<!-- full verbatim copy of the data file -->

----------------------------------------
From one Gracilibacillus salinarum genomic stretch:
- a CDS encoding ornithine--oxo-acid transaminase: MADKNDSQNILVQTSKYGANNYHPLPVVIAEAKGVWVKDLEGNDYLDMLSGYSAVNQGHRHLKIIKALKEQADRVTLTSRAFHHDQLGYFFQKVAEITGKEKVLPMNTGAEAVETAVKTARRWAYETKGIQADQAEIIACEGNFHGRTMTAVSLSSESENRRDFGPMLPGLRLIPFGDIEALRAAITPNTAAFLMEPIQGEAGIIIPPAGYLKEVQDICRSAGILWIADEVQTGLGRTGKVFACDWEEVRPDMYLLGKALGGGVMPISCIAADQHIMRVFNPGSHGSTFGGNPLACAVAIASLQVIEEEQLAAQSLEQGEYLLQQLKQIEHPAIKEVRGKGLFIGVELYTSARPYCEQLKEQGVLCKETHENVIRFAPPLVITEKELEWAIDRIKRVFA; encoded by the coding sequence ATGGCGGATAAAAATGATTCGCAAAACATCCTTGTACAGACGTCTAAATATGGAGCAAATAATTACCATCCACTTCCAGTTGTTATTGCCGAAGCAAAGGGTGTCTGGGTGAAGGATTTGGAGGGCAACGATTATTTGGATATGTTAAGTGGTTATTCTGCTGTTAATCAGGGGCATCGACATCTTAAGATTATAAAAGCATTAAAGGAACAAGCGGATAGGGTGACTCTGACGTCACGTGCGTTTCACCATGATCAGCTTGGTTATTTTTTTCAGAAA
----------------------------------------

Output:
From one Gracilibacillus salinarum genomic stretch:
- a CDS encoding ornithine--oxo-acid transaminase: MADKNDSQNILVQTSKYGANNYHPLPVVIAEAKGVWVKDLEGNDYLDMLSGYSAVNQGHRHLKIIKALKEQADRVTLTSRAFHHDQLGYFFQKVAEITGKEKVLPMNTGAEAVETAVKTARRWAYETKGIQADQAEIIACEGNFHGRTMTAVSLSSESENRRDFGPMLPGLRLIPFGDIEALRAAITPNTAAFLMEPIQGEAGIIIPPAGYLKEVQDICRSAGILWIADEVQTGLGRTGKVFACDWEEVRPDMYLLGKALGGGVMPISCIAADQHIMRVFNPGSHGSTFGGNPLACAVAIASLQVIEEEQLAAQSLEQGEYLLQQLKQIEHPAIKEVRGKGLFIGVELYTSARPYCEQLKEQGVLCKETHENVIRFAPPLVITEKELEWAIDRIKRVFA; encoded by the coding sequence ATGGCGGATAAAAATGATTCGCAAAACATCCTTGTACAGACGTCTAAATATGGAGCAAATAATTACCATCCACTTCCAGTTGTTATTGCCGAAGCAAAGGGTGTCTGGGTGAAGGATTTGGAGGGCAACGATTATTTGGATATGTTAAGTGGTTATTCTGCTGTTAATCAGGGGCATCGACATCTTAAGATTATAAAAGCATTAAAGGAACAAGCGGATAGGGTGACTCTGACGTCACGTGCGTTTCACCATGATCAGCTTGGTTATTTTTTTCAGAAA